• Car: Set Askolan salpa-asema in your navigator. This takes you to a small carpark where you can park your car. From there, it is about a 100m walk to the fortifications.
  • Bicycle: There are no specific pedestrian or cyclist roads in this area so you will have to cycle next to the road.
  • Public transport: Getting to bolt bunker fort from, for example Helsinki, is relatively easy and there are buses going a few times a day. By public transport, the travel time is about 3,5h one way from Helsinki, and no change of buses is required. Check the timetable from the Matkahuolto route planner.
    • The nearest bus stop is called Luumäki motelli or Junttolantie, Luumäki. The walk from this bus stop to the fortifications is about 1,2km.

Accessibility: There are varying degrees of accessibility to the bolt bunker line and the fortifications. If you stick to the roads, you may be able to see the area even in a wheelchair or with a children’s buggy. However, as this is a historical site from the WWII era, the area has been dug in a way that makes it difficult to move around. There are several very high and sudden drops so make sure you keep an eye on the children.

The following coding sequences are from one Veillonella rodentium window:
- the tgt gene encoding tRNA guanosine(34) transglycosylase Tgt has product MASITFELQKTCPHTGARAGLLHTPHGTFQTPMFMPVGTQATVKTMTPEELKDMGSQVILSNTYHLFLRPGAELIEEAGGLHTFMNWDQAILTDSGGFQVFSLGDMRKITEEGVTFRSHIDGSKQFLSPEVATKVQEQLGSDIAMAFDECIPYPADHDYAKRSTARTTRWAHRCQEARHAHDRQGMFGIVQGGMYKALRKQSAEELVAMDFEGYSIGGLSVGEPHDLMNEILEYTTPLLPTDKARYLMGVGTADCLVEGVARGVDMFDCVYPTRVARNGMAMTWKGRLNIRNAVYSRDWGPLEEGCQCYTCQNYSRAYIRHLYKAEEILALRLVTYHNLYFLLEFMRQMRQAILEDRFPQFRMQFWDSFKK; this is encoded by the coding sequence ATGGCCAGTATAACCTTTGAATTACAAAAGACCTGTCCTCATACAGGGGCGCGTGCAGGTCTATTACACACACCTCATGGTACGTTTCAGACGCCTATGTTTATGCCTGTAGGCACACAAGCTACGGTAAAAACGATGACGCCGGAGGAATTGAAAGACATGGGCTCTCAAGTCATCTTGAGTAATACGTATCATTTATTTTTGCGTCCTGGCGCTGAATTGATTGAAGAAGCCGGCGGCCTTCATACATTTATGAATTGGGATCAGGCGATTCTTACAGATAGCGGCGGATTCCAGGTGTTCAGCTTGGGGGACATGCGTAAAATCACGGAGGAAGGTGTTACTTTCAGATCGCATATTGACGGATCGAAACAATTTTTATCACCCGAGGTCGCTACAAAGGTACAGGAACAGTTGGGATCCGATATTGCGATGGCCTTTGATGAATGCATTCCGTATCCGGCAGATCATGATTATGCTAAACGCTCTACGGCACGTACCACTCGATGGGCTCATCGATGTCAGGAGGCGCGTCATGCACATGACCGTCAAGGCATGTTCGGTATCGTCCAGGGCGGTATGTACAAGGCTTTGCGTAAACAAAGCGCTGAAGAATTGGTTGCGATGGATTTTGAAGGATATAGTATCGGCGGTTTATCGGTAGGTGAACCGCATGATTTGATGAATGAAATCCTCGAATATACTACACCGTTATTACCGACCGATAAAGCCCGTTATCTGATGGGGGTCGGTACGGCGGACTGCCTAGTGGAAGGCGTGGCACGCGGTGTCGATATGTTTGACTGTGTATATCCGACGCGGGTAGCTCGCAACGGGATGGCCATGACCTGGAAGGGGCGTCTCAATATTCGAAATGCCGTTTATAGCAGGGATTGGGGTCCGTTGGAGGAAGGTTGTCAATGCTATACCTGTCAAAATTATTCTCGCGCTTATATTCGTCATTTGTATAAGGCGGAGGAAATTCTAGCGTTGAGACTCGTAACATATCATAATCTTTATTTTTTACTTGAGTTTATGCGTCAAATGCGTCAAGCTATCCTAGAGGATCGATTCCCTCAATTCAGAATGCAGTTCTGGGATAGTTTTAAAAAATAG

When to go: You can visit the area at any time of the year but the best time is when there is no snow (you see much more of the terrain). You can visit the park during snowy or wintery seasons but make sure you are careful because there is no winter upkeep (no snow removal) and a lot of the more tricky areas can be hidden by snow. You don’t want to fall and injure yourself (or worse). Also note that there are no lights in the area so make sure you visit the area when there is enough light.

What to wear: Mosquito repellent in the summer. Hiking shoes are good but normal sneakers will suffice as well.

Special to remember: There are no facilities in the area, just a carpark. Making a fire is absolutely forbidden because the area is protected by law. Also, don’t remove any items from the area.